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39 Animals and Treatments Experiment 1. One hundred fourteen suckled purebred Angus cows were maintained on legume and grass pasture during the entire breeding season. Mean body condition score (BCS; scale of 1 to 9; 1 = emaciated, 9 = obese; Whitman, 1975) was 6.0 with a range of 4.0 to 7.0. Mean days postpartum (DPP) were 81.3 with a range of 33 to 123. Cows were stratified by DPP and parity before assigned to one of four treatments (Figure 1): 1) Cows received the CO Synch + CIDR protocol (Larson et al., 2006), which included 100 g of GnRH i.m. (2 mL of Cystorelin, Merial, Duluth, GA) and a CIDR (EAZI Breed CIDR containing 1.38 g of P4; Pfizer Animal Health, New York, NY ) insert followed in 7 d by 25 mg prostaglandin F2 (PGF; 5 mL of Lutalyse; Pfizer Animal Health) and CIDR removal, fol lowed in 64 to 68 h by TAI and a second injection of GnRH (CG; n = 29); 2) CG but the second injection of GnRH at the time of TAI was replaced by 1,000 IU of hCG i.m. (1 mL of Chorulon; Intervet, Millsboro, DE; CH; n = 28); 3) CG plus 1,000 IU of hCG administered 7 d (d 14) prior to CIDR insertion (HG; n = 28); and, 4) HG plus the second GnRH was replaced by 1,000 IU of hCG at the time of TAI (HH; n = 29). Experiment 2. Two hundred and fifty nine Angus and Brangus cows from three separate herds wer e used in this study. Herd size was 124, 80, and 57 cows for herds 1, 2, and 3, respectively. Mean BCS was 5.7 with a range of 4.0 to 8.0, mean DPP was 70.2 with a range of 32 to 113, and mean parity was 3.7 with a range of 1 to 10. Cows were stratified based on DPP, parity, and calf sex prior to assignment to the CG (n = 130) and HG (n = 129) treatments described for Exp. 1.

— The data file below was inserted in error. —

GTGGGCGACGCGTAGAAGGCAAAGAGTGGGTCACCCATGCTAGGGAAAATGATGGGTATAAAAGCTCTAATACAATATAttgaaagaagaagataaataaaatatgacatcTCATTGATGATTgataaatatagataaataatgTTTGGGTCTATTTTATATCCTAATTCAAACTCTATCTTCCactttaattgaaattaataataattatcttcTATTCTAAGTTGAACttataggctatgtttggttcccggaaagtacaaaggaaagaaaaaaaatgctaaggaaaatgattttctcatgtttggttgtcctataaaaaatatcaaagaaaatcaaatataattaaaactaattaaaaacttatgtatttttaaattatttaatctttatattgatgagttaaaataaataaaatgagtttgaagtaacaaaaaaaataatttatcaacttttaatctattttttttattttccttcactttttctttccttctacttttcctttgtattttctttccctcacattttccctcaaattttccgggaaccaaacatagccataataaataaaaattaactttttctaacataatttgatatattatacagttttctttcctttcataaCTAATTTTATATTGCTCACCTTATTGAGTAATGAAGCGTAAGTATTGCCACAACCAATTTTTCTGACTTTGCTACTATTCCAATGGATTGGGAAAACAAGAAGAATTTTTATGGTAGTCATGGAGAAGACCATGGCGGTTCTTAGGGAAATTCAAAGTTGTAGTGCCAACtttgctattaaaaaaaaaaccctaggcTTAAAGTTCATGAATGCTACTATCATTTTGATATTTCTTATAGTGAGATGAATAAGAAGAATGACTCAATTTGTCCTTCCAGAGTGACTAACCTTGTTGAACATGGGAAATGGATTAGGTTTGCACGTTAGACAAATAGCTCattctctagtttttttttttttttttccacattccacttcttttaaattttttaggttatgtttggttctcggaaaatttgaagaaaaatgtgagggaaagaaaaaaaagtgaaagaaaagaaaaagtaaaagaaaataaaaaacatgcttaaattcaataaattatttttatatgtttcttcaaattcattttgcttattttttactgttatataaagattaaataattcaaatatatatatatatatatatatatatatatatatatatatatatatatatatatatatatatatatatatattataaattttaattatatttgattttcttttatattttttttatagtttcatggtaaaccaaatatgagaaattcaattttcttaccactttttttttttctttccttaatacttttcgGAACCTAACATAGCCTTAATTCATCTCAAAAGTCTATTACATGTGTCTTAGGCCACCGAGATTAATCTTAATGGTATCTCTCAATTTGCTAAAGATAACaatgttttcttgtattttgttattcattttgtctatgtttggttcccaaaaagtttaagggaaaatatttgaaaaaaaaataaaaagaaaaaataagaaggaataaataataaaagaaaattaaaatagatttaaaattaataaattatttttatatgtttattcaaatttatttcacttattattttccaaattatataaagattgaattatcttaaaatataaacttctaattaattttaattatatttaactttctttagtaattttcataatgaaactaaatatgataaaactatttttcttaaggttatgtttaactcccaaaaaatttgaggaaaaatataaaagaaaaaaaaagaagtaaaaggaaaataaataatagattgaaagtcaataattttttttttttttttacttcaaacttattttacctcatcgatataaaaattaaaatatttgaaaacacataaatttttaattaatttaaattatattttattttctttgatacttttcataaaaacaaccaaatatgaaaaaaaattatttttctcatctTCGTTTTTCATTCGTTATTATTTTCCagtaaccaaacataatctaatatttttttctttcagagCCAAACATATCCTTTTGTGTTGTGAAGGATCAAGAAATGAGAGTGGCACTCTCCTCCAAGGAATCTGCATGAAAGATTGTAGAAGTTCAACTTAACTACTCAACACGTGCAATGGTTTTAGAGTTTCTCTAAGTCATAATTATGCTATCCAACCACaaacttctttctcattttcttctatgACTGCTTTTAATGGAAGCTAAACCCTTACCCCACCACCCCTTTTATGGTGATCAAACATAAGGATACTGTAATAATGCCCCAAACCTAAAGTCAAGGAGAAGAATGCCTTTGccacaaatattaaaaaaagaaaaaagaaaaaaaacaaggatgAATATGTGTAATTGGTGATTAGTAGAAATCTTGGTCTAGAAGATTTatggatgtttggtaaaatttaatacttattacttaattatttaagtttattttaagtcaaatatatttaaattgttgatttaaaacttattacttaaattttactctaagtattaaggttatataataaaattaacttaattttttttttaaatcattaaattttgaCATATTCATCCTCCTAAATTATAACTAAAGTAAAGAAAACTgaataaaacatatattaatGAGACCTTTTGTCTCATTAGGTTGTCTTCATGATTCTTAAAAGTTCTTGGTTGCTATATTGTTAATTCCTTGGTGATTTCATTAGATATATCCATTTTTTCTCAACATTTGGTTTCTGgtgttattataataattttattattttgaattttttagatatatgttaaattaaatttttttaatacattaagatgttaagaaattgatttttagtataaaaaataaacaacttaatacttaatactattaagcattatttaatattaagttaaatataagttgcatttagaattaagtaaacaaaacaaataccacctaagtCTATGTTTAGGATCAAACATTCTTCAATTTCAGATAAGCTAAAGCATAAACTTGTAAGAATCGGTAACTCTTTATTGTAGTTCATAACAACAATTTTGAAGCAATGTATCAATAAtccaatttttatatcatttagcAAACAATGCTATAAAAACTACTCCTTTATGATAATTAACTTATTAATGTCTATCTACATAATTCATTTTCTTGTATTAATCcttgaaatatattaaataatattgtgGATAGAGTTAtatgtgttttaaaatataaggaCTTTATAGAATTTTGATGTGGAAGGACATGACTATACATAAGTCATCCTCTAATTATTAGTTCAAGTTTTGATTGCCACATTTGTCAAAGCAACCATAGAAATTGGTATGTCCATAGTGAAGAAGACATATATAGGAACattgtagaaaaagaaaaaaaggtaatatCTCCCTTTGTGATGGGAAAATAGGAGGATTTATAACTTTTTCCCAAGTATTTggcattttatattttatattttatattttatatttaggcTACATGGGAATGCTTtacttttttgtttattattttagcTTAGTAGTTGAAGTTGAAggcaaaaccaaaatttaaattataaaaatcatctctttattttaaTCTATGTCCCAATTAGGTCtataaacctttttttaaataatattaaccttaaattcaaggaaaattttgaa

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40 Blood Samples and Analysis Blood samples were collected via coccygeal venipuncture using Vacutainer tubes (Becton & Dickinson Vacutainer Systems, Rutherford, NJ) on d 24, 14, 7, 0, 3, 10, 16, and 29 in Exp. 1 and on d 24, 14, 7, 0, and 3 in Exp. 2. Blood was refrigerated for 24 to 30 hr after collection, centrifuged, and serum was placed in sample vials and frozen for later analysis. Concentrations of progesterone in samples were analyzed in duplicate by radioimmunoassay using progesterone kits (Coat A Count; Diagnostic Products Corp. Los Angeles, CA). For Exp. 1, the assay kit was validated for bovine serum (Kirby et al., 1997) using an assay volume of 100 l. Assay tubes for the standard curve contained 0.01, 0.025, 0.05, 0.2, 0.5, 1, 2, and 4 ng/tube. Assay sensitivity for a 100l sample was 0.1 ng/mL. Pooled samples revealed that the intraand inter assay coefficient of variation were 4.7 and 3.9% for two assays, respectively. For Exp. 2, the assay tubes for the standard curve contained 0.1, 0.25, 0.5, 1, 2, 5, 10, and 20 ng/tube. Assay sensitivity for a 100 l sample was 0.01 ng/mL. Pooled samples revealed that the intra and inter assay coefficient of variation were 6.2 and 7.4% for six assays, respectively. The cow was considered to be cycling at the initiation of treatments if at least 1 of 2 blood samples had concentr ations of progesterone ng/mL (Perry et al., 1991) for samples collected on d 24 and d 14. All remaining serum samples were used to assess response to treatments. Ultrasound of Ovarian Structures and Pregnancy Diagnosis Ovaries of all cows in Exp. 1 were examined on d 14, 7, 0, 3, and 10 by transrectal ultrasonography (7.5MHz linear array transducer, Aloka 900V, Corimetrics Medical Systems, Inc., Wallingford, CT) and mapped to monitor changes in CL and